We provide complete training in the use of all our devices and features to ensure workers get the best possible protection and then employers get genuine value for investment. Safe Hub can be the first line of defence should conflicts get out of hand, or situations become unmanageable.
There are useful resources for lone workers in the health and care sector. As well as general advice from the Health and Safety Executive, it’s worth referring to the NHS’s Standards for Providers to understand the importance of health and safety in the sector.
The Royal College of Nursing (RCN) has produced comprehensive guidance providing resources and tools to assist nursing staff who work alone.
Unison has also produced a useful guide to lone working for safety representatives in the sector.
“The team at Lone Worker Solutions have gone out of their way to accommodate our needs in a timely and efficient manner. The roll-out process was really smooth, thanks to the fact that we’ve been able to work together closely on a multi-faceted training programme. I have only positive things to say about Lone Worker Solutions and its safety devices.”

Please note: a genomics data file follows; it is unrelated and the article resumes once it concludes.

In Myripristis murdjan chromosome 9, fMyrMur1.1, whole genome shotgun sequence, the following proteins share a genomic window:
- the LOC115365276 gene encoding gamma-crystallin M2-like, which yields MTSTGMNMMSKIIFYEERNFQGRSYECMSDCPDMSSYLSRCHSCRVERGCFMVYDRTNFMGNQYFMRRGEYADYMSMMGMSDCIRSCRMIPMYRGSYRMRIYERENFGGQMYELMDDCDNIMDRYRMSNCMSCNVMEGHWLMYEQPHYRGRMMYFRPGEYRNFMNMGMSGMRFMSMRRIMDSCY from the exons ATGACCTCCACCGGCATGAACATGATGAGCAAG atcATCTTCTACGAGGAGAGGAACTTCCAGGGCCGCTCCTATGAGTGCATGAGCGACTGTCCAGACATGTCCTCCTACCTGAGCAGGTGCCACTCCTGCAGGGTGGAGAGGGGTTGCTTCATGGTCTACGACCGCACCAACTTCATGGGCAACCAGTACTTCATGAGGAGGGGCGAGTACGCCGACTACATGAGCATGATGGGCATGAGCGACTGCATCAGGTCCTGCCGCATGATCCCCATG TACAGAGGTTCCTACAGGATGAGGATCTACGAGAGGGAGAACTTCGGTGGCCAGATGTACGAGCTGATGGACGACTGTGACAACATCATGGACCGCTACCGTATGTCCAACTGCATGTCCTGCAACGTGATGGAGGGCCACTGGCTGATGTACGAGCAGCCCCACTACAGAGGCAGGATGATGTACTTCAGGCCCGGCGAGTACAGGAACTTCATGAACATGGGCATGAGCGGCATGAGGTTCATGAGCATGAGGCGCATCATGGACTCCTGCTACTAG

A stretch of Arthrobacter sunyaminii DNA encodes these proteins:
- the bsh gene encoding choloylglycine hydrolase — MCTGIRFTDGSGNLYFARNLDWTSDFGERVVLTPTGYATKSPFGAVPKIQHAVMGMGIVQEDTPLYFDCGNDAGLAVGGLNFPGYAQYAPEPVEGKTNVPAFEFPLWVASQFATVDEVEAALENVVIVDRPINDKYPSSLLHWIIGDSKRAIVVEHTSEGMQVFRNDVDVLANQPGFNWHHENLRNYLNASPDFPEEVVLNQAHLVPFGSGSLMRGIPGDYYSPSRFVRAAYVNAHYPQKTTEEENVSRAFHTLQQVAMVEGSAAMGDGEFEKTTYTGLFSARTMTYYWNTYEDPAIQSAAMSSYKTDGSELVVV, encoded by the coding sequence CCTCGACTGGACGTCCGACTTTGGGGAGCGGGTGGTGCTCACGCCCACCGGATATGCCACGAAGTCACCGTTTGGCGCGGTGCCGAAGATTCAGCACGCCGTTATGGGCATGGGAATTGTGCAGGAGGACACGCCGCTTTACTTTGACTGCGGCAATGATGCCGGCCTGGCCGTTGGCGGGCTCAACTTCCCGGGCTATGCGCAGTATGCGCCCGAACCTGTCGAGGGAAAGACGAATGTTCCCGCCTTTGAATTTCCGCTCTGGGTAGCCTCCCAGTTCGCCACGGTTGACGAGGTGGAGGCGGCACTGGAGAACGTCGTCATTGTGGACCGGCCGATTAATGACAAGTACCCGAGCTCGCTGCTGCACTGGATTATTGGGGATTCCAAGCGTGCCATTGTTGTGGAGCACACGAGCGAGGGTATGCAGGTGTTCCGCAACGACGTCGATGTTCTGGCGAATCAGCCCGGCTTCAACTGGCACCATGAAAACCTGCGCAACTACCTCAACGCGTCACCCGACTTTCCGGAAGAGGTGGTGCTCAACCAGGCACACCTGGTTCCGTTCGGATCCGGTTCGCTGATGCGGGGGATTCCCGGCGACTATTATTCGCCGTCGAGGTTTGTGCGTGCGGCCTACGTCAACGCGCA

Debby Stevens, Local Security Management Specialist, EPUT
Case Study: Essex Partnership University NHS Foundation Trust
Protecting NHS lone workers across Essex, Norfolk, Suffolk, Bedfordshire, and Luton